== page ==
SAN FRANCISCO -- Market research firm IHS iSuppli has increased its forecast for global panel tablet shipments, citing a surge in orders from unbranded, white-box Chinese manufacturers.
IHS now forecasts that 262 million tablet displays will ship this year, an increase of 6 percent from the firm's previous forecast. The forecasted total represents a 69 percent increase from the 2012 total, according to the firm's latest LCD industry tracking report.
"Competitive dynamics in the tablet market have changed dramatically this year as Chinese white-box smartphone makers have entered the tablet market in droves," said Ricky Park, senior manager for large-area displays at IHS, in a statement.
According to Park, the Chinese firms are producing large quantities of low-end tablets that appeal to consumers in China and other developing economies. As a result, they are driving up demand for tablet panels, especially smaller panels that use the older twisted nematic technology, Park said.
According to IHS, unbranded tablet makers purchased 40 percent of all tablet panels in April, up from 17 percent in the first quarter of 2012.
IHS said it expects shipments of 8- and 9-inch tablet displays to rise by nearly 200 percent in 2013. Shipments of larger displays in the 9-, 10-, and 11-inch range are expected to decline by 5 percent, the firm said.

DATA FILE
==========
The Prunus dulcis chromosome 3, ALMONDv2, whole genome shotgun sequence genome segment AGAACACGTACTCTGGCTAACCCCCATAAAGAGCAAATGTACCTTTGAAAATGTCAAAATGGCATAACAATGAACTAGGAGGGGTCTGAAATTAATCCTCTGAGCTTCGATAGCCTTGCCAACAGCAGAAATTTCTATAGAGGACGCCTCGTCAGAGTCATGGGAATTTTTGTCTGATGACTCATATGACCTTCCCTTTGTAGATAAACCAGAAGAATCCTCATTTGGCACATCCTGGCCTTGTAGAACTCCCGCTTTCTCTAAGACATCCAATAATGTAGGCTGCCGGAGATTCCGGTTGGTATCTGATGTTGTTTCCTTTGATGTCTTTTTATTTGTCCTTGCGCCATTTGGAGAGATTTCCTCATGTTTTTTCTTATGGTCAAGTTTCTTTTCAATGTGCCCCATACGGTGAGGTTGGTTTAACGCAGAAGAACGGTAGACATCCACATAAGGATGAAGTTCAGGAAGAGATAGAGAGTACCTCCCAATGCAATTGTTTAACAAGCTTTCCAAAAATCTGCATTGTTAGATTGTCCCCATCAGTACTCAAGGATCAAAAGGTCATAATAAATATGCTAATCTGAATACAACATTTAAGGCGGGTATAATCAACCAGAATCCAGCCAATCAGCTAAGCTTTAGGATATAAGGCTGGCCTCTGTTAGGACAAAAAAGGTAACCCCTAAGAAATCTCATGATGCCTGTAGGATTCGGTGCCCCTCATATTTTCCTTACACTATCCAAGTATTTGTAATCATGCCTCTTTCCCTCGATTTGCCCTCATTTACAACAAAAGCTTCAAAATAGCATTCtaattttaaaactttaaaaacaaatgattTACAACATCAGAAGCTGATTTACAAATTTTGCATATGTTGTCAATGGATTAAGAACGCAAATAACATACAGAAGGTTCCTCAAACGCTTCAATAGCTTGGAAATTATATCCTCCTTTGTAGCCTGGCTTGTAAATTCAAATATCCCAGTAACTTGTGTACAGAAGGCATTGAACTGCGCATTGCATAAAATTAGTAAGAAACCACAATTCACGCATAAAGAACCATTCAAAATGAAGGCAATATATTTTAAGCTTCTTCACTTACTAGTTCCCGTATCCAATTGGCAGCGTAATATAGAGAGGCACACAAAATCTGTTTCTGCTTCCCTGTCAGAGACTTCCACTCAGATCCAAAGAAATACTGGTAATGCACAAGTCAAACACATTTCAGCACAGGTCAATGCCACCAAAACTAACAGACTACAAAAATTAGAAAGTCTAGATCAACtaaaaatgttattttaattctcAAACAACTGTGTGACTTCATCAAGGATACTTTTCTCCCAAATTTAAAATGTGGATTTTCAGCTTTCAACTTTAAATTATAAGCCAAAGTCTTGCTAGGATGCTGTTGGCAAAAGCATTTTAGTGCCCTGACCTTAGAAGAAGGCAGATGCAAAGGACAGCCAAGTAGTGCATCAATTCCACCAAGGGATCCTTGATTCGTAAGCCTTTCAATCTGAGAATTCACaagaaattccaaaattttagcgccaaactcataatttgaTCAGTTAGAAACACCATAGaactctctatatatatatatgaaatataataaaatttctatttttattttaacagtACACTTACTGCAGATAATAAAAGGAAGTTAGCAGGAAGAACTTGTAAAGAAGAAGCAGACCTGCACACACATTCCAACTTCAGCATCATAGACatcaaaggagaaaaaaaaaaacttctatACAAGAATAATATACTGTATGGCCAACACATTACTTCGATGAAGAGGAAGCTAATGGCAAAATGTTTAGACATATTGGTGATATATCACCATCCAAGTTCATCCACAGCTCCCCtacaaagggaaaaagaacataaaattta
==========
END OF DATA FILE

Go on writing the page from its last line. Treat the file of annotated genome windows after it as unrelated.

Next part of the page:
According to IHS, the Chinese white-box manufacturers are able to produce tablets at lower cost, more quickly and with greater flexibility in production compared to rivals. These companies can also manufacture unbranded tablets while at the same time manufacturing for the major brands on a contract manufacturing basis, IHS said.
"Playing to their strengths, the white-box manufacturers are set to continue to increase their presence in tablets and propel the expansion of the overall tablet market," Park said.
With the upcoming launch of the Bay Trail version of Intel Corp.'s Atom chip, the market for larger tablets with screens of 10 inches and above may begin to recover, according to IHS. Bay Trail could help reduce the cost of x86 microprocessor-based tablets and improve battery life, as well as generating opportunities for hybrid-form tablets that include keyboards, IHS said.